Testing the Effect of Framing and Sourcing in Health News Stories

School of Journalism, University of Texas-Austin, 78712, USA.
Journal of Health Communication (Impact Factor: 1.61). 06/2011; 16(9):941-54. DOI: 10.1080/10810730.2011.561918
Source: PubMed


This study examines whether changing the way news stories report on health can induce shifts in readers' perceptions of problems of obesity, diabetes, immigrant health, and smoking. The authors manipulated two variables in a controlled experiment: the quality of sourcing-the number of sources and their expertise-and the framing-changing from an episodic, traditional frame to a thematic frame that incorporated information on context, risk factors, prevention strategies, and social attributions of responsibility. The authors found that a thematic frame made readers more supportive of public policy changes and encouraged them to improve their own health behaviors. However, it did not alter their attributions of responsibility for health problems from one of blaming individuals to seeing the larger social factors. Adding richer sourcing to the thematic frame did not increase these effects, nor did readers find the thematic stories to be more interesting, relevant, believable, important, and informative. In addition, there were differential results because of story topics that represent uncontrolled effects. The implications for improving health reporting to encourage positive change in society are discussed.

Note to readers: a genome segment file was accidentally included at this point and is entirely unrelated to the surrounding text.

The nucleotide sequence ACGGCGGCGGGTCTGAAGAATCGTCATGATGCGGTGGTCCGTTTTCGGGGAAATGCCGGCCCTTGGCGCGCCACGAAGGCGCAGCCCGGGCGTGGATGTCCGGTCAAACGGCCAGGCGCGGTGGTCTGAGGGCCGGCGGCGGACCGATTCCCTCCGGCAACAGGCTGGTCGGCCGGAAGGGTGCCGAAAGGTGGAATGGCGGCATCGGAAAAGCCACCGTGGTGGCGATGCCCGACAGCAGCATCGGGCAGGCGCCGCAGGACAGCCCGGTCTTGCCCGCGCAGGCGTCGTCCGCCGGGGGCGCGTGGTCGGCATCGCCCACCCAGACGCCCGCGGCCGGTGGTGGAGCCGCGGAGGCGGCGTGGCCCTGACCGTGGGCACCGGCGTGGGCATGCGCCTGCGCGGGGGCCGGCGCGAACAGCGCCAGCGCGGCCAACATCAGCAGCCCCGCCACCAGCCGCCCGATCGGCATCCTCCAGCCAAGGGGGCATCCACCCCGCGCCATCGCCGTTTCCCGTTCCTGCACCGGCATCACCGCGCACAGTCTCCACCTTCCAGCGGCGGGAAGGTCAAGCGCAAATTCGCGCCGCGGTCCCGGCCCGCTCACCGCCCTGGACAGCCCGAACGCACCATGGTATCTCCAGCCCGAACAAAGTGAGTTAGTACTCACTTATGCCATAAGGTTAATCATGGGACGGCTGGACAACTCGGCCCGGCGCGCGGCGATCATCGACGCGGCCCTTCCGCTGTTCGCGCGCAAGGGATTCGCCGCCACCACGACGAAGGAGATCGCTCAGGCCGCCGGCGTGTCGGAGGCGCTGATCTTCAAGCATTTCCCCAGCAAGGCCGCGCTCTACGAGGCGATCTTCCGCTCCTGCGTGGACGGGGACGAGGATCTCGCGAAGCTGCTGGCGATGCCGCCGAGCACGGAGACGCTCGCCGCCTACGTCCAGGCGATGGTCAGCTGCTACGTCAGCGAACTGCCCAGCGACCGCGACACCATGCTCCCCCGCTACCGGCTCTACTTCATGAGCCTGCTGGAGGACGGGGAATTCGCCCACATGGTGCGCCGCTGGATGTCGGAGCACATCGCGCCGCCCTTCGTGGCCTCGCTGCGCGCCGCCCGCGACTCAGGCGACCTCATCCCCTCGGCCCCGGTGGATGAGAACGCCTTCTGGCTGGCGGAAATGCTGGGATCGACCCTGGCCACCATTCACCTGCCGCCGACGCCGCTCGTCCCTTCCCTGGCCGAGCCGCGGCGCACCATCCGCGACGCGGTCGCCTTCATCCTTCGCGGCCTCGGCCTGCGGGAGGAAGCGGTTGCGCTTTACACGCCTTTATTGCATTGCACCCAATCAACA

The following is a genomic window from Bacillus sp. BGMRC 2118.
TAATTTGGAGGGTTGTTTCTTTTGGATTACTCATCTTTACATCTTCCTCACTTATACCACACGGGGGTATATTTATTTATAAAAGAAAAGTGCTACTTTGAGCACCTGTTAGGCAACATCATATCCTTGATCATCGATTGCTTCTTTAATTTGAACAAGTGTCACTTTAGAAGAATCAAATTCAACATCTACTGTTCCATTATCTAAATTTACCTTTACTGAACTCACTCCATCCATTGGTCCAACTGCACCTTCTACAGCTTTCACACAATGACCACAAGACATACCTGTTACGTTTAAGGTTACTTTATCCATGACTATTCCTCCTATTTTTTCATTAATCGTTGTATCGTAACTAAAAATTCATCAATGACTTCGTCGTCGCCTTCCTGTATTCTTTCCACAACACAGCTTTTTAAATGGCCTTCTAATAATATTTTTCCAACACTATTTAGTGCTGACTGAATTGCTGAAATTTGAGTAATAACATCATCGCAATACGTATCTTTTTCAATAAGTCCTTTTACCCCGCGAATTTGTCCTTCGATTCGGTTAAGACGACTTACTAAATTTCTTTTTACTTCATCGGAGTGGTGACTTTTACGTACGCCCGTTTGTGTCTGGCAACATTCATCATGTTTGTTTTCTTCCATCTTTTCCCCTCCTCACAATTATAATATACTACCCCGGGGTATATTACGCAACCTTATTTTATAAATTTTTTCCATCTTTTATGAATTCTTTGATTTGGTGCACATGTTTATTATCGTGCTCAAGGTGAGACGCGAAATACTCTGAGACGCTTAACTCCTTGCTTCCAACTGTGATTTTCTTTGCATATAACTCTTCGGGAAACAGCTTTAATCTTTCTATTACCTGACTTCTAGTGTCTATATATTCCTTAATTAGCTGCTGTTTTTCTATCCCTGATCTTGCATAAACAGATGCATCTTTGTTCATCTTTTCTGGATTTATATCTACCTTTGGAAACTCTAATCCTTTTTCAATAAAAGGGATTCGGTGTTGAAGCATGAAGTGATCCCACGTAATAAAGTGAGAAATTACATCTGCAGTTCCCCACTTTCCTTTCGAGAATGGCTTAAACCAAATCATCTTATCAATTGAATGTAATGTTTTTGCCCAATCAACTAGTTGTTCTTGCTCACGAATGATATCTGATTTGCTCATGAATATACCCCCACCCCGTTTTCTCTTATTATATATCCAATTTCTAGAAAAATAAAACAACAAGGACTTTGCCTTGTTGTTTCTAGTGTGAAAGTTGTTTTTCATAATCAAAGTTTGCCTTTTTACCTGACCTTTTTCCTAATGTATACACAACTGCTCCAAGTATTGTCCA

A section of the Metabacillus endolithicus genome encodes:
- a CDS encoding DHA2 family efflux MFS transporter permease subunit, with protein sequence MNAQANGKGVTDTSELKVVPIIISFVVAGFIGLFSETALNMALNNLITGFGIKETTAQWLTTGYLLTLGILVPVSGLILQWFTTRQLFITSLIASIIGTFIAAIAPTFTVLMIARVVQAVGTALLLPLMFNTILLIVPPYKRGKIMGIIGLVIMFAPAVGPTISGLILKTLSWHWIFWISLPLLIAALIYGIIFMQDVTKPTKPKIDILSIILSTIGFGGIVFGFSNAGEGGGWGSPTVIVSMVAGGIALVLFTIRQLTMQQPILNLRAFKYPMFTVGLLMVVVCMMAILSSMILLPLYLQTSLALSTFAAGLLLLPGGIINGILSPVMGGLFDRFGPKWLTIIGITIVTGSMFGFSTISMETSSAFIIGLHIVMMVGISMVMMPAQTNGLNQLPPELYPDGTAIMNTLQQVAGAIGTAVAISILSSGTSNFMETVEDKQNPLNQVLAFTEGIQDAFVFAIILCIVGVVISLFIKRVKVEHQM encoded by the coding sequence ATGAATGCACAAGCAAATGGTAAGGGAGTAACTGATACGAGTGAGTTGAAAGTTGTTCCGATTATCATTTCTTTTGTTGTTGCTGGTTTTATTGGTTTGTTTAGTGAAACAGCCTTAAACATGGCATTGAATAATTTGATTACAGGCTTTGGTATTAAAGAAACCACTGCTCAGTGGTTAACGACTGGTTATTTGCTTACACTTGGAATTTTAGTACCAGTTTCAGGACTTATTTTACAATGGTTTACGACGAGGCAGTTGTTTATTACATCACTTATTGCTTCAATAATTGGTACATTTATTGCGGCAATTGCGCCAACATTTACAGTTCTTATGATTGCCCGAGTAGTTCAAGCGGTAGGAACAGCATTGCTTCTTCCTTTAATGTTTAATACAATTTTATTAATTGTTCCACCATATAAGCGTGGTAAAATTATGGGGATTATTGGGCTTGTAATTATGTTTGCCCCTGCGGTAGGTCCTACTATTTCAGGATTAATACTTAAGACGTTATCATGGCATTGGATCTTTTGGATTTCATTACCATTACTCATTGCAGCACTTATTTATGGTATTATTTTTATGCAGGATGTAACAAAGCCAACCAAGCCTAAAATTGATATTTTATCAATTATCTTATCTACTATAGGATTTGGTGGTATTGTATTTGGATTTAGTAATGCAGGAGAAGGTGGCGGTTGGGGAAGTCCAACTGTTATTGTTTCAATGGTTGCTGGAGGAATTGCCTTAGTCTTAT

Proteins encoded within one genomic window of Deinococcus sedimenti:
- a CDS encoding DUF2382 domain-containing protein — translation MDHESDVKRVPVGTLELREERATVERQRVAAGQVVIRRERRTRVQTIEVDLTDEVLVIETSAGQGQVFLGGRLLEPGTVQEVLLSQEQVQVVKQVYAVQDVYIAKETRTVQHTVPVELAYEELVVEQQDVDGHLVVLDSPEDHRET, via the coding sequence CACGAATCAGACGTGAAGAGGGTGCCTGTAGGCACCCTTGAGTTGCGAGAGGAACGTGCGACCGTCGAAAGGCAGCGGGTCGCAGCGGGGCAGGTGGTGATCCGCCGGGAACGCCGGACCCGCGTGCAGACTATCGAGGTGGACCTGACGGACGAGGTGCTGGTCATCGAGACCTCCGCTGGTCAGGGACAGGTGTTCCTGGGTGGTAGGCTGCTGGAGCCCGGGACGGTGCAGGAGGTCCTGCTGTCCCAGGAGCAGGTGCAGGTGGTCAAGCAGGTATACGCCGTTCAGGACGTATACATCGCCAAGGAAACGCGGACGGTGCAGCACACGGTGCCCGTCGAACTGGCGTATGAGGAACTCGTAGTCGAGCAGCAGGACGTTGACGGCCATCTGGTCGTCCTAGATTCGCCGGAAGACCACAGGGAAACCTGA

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Available from: Renita Coleman, May 26, 2014
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